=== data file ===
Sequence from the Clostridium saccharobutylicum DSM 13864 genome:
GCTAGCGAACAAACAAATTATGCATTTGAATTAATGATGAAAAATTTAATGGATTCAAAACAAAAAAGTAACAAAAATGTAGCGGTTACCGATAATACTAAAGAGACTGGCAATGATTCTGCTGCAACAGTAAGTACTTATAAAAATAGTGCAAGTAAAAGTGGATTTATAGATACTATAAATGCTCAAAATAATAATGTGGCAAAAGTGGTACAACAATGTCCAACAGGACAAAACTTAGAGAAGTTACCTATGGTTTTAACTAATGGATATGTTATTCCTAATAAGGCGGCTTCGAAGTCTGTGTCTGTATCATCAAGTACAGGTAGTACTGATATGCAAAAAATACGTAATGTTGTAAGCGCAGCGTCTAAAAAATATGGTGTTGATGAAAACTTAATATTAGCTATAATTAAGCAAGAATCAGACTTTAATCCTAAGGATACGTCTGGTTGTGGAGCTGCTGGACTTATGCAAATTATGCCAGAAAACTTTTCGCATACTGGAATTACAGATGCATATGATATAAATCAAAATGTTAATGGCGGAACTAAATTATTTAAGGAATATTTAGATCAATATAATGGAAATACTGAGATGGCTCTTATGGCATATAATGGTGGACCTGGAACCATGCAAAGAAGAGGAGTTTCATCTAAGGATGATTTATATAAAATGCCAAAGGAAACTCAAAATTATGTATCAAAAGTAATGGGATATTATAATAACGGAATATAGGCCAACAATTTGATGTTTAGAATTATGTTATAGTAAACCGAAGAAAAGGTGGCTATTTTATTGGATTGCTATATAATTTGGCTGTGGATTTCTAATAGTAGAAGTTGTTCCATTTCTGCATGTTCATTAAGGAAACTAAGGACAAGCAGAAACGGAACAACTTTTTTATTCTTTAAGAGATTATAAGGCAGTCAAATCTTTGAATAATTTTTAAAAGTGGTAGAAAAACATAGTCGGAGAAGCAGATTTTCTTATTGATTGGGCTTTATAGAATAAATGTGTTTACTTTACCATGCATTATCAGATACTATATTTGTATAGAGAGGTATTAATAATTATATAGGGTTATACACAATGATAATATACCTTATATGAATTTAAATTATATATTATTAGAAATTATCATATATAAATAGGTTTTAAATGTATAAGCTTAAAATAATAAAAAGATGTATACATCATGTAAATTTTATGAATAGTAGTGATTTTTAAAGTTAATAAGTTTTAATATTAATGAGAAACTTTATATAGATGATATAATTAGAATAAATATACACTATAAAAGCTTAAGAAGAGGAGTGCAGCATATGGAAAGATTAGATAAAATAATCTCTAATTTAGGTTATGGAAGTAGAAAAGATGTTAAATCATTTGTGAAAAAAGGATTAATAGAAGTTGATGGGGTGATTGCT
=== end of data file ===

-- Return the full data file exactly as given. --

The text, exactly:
Sequence from the Clostridium saccharobutylicum DSM 13864 genome:
GCTAGCGAACAAACAAATTATGCATTTGAATTAATGATGAAAAATTTAATGGATTCAAAACAAAAAAGTAACAAAAATGTAGCGGTTACCGATAATACTAAAGAGACTGGCAATGATTCTGCTGCAACAGTAAGTACTTATAAAAATAGTGCAAGTAAAAGTGGATTTATAGATACTATAAATGCTCAAAATAATAATGTGGCAAAAGTGGTACAACAATGTCCAACAGGACAAAACTTAGAGAAGTTACCTATGGTTTTAACTAATGGATATGTTATTCCTAATAAGGCGGCTTCGAAGTCTGTGTCTGTATCATCAAGTACAGGTAGTACTGATATGCAAAAAATACGTAATGTTGTAAGCGCAGCGTCTAAAAAATATGGTGTTGATGAAAACTTAATATTAGCTATAATTAAGCAAGAATCAGACTTTAATCCTAAGGATACGTCTGGTTGTGGAGCTGCTGGACTTATGCAAATTATGCCAGAAAACTTTTCGCATACTGGAATTACAGATGCATATGATATAAATCAAAATGTTAATGGCGGAACTAAATTATTTAAGGAATATTTAGATCAATATAATGGAAATACTGAGATGGCTCTTATGGCATATAATGGTGGACCTGGAACCATGCAAAGAAGAGGAGTTTCATCTAAGGATGATTTATATAAAATGCCAAAGGAAACTCAAAATTATGTATCAAAAGTAATGGGATATTATAATAACGGAATATAGGCCAACAATTTGATGTTTAGAATTATGTTATAGTAAACCGAAGAAAAGGTGGCTATTTTATTGGATTGCTATATAATTTGGCTGTGGATTTCTAATAGTAGAAGTTGTTCCATTTCTGCATGTTCATTAAGGAAACTAAGGACAAGCAGAAACGGAACAACTTTTTTATTCTTTAAGAGATTATAAGGCAGTCAAATCTTTGAATAATTTTTAAAAGTGGTAGAAAAACATAGTCGGAGAAGCAGATTTTCTTATTGATTGGGCTTTATAGAATAAATGTGTTTACTTTACCATGCATTATCAGATACTATATTTGTATAGAGAGGTATTAATAATTATATAGGGTTATACACAATGATAATATACCTTATATGAATTTAAATTATATATTATTAGAAATTATCATATATAAATAGGTTTTAAATGTATAAGCTTAAAATAATAAAAAGATGTATACATCATGTAAATTTTATGAATAGTAGTGATTTTTAAAGTTAATAAGTTTTAATATTAATGAGAAACTTTATATAGATGATATAATTAGAATAAATATACACTATAAAAGCTTAAGAAGAGGAGTGCAGCATATGGAAAGATTAGATAAAATAATCTCTAATTTAGGTTATGGAAGTAGAAAAGATGTTAAATCATTTGTGAAAAAAGGATTAATAGAAGTTGATGGGGTGATTGCT